strawman for the := operator

Allen Wirfs-Brock allen at wirfs-brock.com
Thu Aug 9 16:05:27 PDT 2012


On Aug 9, 2012, at 1:49 PM, Brendan Eich wrote:

> Allen Wirfs-Brock wrote:
>> targetObj.prop = value         //assign a value to a single property
>> targetObj .= sourceObj        //assign values from sourceObj properties to corresponding targetObj properties
>> targetObj := sourceObj        //define properties on targetObj that clone properties of sourceObj
>> 
>> If we only defined := now, we could still define .= in the future.  If we define .= now to mean "define property" we don't have a good future alternative for  "assign multiple property values"
> 
> But .= does not connote "assign" rather than "define". You make the case that := suggests "define" by reference to the : separating property name from value in object literals, and that's helpful. There's no dot analog for colon, however.
> 
> Indeed if sourceObj is an object literal, we'd have, e.g.,
> 
> targetObj .= {prop1: val1, prop2: val2}
> 
> and at least as many colons as dots.

Well, strictly speaking the object literal that is the RHS of the above example is defining properties on a new object and those the properties of that object are then assigned to corresponding properties of the LHS object.

Regardless, the associations between the symbols and the semantics don't have to be perfect they just have to be close enough to have some mnemonic value. 

> 
> The more I think about this, the more I doubt we can help people decide between assignment and definition just by giving both short syntax. The requirement to define rather than assign is independent of syntax at the redefinition point, inherent in the object model being used.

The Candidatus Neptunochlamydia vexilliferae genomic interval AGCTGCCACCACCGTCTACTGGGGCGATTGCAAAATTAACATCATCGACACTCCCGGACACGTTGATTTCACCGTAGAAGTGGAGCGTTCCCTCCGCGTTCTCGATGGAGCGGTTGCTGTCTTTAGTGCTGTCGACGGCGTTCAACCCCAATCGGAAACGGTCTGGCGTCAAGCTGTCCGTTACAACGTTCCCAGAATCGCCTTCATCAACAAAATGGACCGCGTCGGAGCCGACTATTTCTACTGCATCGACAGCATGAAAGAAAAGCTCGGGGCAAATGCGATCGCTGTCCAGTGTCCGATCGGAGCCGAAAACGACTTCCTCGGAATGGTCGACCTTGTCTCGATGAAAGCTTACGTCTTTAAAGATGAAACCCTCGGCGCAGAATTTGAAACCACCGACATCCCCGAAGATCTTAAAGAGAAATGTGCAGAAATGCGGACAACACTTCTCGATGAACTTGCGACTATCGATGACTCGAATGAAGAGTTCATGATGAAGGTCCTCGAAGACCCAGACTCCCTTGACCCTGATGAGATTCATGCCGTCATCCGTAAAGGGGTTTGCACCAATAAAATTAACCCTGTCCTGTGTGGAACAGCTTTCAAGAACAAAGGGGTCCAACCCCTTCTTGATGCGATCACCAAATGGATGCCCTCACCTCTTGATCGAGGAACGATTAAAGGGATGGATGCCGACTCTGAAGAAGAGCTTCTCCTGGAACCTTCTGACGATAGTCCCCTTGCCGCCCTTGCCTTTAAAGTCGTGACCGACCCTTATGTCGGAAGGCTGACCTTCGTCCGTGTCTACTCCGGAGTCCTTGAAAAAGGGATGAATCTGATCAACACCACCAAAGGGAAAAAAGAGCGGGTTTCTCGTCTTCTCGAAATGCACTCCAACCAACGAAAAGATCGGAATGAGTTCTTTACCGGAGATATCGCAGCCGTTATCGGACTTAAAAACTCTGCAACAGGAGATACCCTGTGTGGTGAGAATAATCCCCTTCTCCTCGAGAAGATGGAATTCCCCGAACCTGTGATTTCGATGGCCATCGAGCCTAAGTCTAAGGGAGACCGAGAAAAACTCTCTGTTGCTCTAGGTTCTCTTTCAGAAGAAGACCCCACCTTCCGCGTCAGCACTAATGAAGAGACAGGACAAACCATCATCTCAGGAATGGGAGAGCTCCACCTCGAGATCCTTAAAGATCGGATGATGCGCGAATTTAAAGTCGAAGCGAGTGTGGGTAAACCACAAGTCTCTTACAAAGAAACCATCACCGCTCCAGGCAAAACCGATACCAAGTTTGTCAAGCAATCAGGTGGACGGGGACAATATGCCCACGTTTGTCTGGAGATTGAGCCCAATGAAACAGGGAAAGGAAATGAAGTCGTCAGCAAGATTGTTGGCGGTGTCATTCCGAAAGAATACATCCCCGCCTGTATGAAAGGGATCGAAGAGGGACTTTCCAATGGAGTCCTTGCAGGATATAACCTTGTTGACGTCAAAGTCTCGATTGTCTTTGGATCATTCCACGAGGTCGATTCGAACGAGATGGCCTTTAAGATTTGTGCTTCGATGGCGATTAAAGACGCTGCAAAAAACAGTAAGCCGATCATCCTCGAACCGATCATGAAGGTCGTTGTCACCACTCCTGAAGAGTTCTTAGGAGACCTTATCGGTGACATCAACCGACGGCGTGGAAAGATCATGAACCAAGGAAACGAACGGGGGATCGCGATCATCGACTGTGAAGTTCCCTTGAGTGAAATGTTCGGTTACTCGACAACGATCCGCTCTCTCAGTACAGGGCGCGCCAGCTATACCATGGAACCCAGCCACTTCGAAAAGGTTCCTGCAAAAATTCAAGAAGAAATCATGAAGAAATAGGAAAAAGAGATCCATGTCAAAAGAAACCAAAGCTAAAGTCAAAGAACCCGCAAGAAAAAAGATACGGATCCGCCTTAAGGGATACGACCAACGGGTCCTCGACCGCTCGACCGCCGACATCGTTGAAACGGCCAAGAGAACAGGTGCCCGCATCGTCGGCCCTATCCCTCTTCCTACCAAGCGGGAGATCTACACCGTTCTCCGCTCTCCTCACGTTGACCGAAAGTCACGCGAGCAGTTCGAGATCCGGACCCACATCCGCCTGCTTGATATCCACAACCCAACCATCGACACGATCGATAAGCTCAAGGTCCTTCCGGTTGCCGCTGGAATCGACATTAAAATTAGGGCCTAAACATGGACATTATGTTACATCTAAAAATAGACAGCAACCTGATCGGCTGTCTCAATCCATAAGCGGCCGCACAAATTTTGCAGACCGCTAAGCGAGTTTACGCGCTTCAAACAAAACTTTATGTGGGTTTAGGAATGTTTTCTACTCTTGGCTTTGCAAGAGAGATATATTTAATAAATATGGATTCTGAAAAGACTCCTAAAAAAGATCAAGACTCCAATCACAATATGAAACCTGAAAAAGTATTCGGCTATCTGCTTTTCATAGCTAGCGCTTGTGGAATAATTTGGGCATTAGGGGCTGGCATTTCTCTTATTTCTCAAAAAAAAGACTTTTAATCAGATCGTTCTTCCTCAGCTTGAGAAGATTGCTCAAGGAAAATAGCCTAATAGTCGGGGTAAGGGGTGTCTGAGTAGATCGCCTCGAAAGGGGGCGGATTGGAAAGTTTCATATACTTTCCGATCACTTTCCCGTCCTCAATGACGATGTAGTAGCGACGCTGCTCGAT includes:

> 
> Further, assignment via = will remain the most common case, and the source of bugs to reduce by documentation and education, no matter the syntax of the fix. In teaching people how to make the fix or avoid the bug, you're right that short syntax can help, but it's not clear how much. As Dave points out, that depends on how often the need for define-not-assign arises.
> 

I don't think the new syntax would directly help them understand their intention.  That is something they need to understand, independent of syntax.  But the existence of both = and :=   may encourage developing this level of understanding; simply by making the choice available.

The primarly purpose of new syntax shouldn't be pedagogical.  Rather it should help and encourage good programmers to write good code. I want programmer who know they are defining a property to be able to easily express that intent rather than lazily using = even though they know  better.  I'm pretty sure I would always use :={...} over = in those situations.  I not so sure that I would be disciplined enough to always use Object.update(...) rather than  = in such situations.

> I fear we're missing the opportunity to get into Object.update by getting stuck on syntax. The ES5 APIs are too verbose but that doesn't mean something like Object.extend should be left to libraries and not built in, as JSON and Function.prototype.bind were in ES5.

I certainly don't have any objection to have the procedural forms.  Personally, I think Object.define and Object.assign would be a good names for the two concepts we have been talking about.  Having such functions would actually make it easier to explain corresponding syntactic forms.
Object.define(Point, {
   fromPolar(rho,theta) {
      return new this(rho*Math.cos(theta), rho*Math.sin(theta))
   }
});
is not as readable or writable as:
Point := {
   fromPolar(rho,theta) {
      return new this(rho*Math.cos(theta), rho*Math.sin(theta))
   }
};
(note how "Point" gets visually lost in the procedural form. The eye focuses on "Object.define" rather than the more important "Point")

If := wasn't available I'd certainly want to have the procedural form available.  All names are bikeshedable...

Allen







> 
> /be
> 

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